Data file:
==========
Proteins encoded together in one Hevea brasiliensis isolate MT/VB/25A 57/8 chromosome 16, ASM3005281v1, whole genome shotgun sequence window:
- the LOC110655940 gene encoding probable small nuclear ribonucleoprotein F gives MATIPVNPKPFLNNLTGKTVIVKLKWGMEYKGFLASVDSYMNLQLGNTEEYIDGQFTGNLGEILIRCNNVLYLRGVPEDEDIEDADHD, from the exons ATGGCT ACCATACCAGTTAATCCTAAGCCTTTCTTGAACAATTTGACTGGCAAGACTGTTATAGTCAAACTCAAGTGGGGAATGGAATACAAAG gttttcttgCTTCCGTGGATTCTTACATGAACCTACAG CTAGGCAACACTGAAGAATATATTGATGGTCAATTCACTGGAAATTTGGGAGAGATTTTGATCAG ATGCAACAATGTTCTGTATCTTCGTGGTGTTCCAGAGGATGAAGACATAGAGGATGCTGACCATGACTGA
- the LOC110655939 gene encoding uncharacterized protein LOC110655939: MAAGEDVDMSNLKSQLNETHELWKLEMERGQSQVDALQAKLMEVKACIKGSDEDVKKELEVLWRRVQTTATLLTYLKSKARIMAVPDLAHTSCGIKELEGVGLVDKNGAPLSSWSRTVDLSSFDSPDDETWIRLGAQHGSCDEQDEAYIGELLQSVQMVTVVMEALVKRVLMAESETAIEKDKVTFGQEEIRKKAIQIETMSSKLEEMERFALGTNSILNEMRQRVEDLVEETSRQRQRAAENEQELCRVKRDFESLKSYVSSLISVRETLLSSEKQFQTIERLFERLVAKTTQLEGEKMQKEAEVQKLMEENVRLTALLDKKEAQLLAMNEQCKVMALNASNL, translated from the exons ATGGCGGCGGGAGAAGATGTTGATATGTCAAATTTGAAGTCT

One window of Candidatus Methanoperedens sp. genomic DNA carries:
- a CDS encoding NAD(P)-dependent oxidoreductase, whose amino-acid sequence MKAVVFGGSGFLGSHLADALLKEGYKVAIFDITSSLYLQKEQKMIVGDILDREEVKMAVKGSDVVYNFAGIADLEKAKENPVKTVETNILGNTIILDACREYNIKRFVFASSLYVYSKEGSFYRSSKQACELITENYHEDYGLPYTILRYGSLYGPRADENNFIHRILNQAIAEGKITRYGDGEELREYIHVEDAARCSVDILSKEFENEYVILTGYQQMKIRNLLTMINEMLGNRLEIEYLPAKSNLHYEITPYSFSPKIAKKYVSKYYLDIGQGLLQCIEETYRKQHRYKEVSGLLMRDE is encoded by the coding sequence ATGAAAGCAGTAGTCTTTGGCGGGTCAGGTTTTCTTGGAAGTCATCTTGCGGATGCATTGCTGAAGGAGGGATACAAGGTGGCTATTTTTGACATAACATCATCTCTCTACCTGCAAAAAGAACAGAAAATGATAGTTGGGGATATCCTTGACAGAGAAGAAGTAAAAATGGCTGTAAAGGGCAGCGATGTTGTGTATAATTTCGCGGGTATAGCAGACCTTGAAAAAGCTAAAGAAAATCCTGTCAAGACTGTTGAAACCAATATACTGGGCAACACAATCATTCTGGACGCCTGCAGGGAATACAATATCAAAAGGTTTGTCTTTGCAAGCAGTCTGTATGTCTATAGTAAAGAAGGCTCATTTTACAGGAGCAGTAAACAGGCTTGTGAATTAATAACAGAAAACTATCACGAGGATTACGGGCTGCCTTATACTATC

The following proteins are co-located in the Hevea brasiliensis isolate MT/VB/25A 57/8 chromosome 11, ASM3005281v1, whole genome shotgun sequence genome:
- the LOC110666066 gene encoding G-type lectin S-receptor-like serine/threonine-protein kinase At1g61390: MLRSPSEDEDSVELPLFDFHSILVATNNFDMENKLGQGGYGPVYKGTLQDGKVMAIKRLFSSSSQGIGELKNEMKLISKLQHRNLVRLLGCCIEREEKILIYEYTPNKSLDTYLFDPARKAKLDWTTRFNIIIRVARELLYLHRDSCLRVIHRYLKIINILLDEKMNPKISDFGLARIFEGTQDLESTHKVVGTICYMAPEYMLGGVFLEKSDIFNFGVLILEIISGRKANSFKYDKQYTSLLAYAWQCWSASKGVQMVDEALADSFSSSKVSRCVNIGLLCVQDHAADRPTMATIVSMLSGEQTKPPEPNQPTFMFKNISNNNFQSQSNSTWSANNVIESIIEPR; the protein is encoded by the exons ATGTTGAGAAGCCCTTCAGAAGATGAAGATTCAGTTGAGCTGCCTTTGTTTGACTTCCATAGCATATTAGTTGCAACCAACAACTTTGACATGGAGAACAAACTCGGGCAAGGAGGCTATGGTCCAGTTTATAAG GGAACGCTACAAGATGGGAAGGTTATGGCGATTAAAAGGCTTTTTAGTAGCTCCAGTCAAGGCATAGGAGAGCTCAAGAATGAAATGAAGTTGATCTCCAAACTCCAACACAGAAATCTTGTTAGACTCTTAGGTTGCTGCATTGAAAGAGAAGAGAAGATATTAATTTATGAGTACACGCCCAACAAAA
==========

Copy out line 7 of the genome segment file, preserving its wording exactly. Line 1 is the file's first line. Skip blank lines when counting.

- the LOC110666066 gene encoding G-type lectin S-receptor-like serine/threonine-protein kinase At1g61390: MLRSPSEDEDSVELPLFDFHSILVATNNFDMENKLGQGGYGPVYKGTLQDGKVMAIKRLFSSSSQGIGELKNEMKLISKLQHRNLVRLLGCCIEREEKILIYEYTPNKSLDTYLFDPARKAKLDWTTRFNIIIRVARELLYLHRDSCLRVIHRYLKIINILLDEKMNPKISDFGLARIFEGTQDLESTHKVVGTICYMAPEYMLGGVFLEKSDIFNFGVLILEIISGRKANSFKYDKQYTSLLAYAWQCWSASKGVQMVDEALADSFSSSKVSRCVNIGLLCVQDHAADRPTMATIVSMLSGEQTKPPEPNQPTFMFKNISNNNFQSQSNSTWSANNVIESIIEPR; the protein is encoded by the exons ATGTTGAGAAGCCCTTCAGAAGATGAAGATTCAGTTGAGCTGCCTTTGTTTGACTTCCATAGCATATTAGTTGCAACCAACAACTTTGACATGGAGAACAAACTCGGGCAAGGAGGCTATGGTCCAGTTTATAAG GGAACGCTACAAGATGGGAAGGTTATGGCGATTAAAAGGCTTTTTAGTAGCTCCAGTCAAGGCATAGGAGAGCTCAAGAATGAAATGAAGTTGATCTCCAAACTCCAACACAGAAATCTTGTTAGACTCTTAGGTTGCTGCATTGAAAGAGAAGAGAAGATATTAATTTATGAGTACACGCCCAACAAAA